It’s not yet dawn and there’s screaming coming from my backyard, that’s right, actual proper screaming. I should just close my eyes, I think, and do what I always do when I can’t sleep: recall the time when I was happiest, a boy on holidays in the mountains, only the smell of pine needles for company. But the screaming – it doesn’t stop.
I must get out of bed, I must see what’s going on.
With this recent warm weather and all there’s been no need for bedclothes, so I grab a towel from the bathroom, wrap it around my waist, and then fumble my way down the hall. I open the backdoor. More screaming, though I now realise that it’s better described as screeching.
My eyes adjust. The tin garden shed to the left. The small patch of lawn. Then I see it, at the base of the Hill’s Hoist. It’s football-sized. And brownish. Off to the right is something else: Cat the Ripper. He must have escaped from the house by using a series of ropes and pulleys to climb up and out of the chimney. Perhaps.
But that shape. Keeping a hand on the rim of my towel, I step over to it. It’s a hawk. Or an eagle. It’s badly injured, of course. When I get down on my haunches to have a closer look, I see that it’s not a hawk or an eagle – it’s a chook. Fangs for Brains must have somehow broken into a neighbour’s run. How Mission: Impossible of him.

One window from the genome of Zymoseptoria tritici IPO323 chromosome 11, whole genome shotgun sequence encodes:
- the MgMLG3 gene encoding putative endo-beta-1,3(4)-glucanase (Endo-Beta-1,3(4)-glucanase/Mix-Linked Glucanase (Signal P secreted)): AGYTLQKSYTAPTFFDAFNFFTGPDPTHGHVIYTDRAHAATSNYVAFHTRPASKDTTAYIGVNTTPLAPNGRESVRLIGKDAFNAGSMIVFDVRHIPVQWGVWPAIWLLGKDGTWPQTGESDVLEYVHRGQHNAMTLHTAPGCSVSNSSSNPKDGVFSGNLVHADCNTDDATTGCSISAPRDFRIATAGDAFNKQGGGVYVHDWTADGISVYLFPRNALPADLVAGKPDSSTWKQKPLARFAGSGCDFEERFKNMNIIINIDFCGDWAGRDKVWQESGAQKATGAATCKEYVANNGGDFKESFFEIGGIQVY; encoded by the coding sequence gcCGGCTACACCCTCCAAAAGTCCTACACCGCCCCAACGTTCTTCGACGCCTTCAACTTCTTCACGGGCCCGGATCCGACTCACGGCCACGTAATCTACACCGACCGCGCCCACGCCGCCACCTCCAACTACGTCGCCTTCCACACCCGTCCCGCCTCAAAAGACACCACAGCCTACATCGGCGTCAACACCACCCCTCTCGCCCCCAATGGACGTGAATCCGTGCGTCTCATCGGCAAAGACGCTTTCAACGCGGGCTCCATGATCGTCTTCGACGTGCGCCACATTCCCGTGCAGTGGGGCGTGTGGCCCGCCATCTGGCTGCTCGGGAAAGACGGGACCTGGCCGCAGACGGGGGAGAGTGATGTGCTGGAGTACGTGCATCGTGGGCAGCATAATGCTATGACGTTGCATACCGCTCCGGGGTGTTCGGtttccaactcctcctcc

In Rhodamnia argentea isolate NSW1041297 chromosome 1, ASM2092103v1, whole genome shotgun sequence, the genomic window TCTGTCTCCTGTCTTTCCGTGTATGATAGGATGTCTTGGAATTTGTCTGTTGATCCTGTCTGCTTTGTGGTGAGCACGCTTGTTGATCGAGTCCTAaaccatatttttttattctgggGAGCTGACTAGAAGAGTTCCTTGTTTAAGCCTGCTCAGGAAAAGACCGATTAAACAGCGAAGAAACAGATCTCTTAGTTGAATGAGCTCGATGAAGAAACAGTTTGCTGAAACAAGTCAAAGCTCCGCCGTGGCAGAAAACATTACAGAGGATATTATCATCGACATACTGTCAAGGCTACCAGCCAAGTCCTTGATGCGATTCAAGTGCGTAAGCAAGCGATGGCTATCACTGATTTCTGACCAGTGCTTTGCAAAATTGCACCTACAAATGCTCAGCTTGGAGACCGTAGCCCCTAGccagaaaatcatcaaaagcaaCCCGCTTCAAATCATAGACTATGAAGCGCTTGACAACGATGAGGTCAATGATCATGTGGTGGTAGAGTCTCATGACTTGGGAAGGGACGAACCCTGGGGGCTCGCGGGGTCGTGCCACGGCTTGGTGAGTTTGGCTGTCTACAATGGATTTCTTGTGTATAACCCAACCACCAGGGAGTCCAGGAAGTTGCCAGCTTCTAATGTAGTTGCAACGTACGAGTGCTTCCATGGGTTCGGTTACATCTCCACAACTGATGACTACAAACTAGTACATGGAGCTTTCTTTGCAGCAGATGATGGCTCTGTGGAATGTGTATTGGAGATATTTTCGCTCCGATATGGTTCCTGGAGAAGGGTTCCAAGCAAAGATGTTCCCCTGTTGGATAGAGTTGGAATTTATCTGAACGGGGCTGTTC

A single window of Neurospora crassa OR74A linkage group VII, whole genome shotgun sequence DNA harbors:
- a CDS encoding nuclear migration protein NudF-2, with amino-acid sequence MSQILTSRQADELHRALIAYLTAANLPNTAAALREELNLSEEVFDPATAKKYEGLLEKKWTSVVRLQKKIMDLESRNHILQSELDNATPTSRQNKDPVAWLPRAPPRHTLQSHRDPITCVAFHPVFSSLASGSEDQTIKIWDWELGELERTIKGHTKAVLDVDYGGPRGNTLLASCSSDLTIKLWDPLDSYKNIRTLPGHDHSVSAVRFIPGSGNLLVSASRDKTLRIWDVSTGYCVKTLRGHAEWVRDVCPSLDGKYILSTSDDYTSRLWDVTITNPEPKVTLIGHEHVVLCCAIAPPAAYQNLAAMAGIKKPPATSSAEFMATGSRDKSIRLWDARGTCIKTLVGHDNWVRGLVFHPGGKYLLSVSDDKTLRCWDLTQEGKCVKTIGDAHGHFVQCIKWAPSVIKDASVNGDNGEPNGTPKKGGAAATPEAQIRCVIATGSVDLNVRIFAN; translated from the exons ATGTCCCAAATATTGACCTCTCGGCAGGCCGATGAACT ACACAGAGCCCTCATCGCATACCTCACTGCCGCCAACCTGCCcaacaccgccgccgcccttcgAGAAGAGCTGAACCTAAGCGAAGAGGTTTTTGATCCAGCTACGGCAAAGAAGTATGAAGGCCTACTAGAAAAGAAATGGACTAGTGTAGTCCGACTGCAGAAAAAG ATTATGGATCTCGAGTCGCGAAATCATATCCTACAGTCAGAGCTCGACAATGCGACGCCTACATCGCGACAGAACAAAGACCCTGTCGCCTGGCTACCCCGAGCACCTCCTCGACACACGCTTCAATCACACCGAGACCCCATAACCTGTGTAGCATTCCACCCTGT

My hands are too delicate to do what’s needed at a time like this, so I go into the shed and look around for something, anything. I find a mattock. Don’t ask. I go back to the half-bung bird. It screeches some more and tries to flap its wings. I screech too, and flap my wings. But I am a man, so I pick up the mattock and swing it high, look away, close my eyes, screech again, then bring it down hard. Thud.
I take a peak. A motionless chook. Oh thank God.
But then the bloody thing shoots off across the lawn. I run after it, screaming at the top of my lungs (could it have been this that I’d heard before, due to some kind of nocturnal time-warp caper?). Over and over, I lunge the mattock at the flailing shape, the towel sliding to my feet and then leaving me completely. The Ripper’s left me, too.
After a few circuits of the yard, the bird gives up the ghost. But then the ghost comes back for Round Three. Screeeeech.
Realising the mattock was always a bad idea, I return to the shed. There’s a cardboard box. And this is what I think: the bird won’t see me or the stars, it won’t see anything, just endless black, it will think it’s dead and it’ll die, if it’s covered – the things our brains come up with! So. Back outside, I carefully place the box over the bird. Then, stark naked in a suburban backyard, I rest a foot up on the box like all great hunters do, and I look into the sky and listen to the night slowly but surely coming to an end.
(First published in Panorama, Canberra Times, March 22 2008)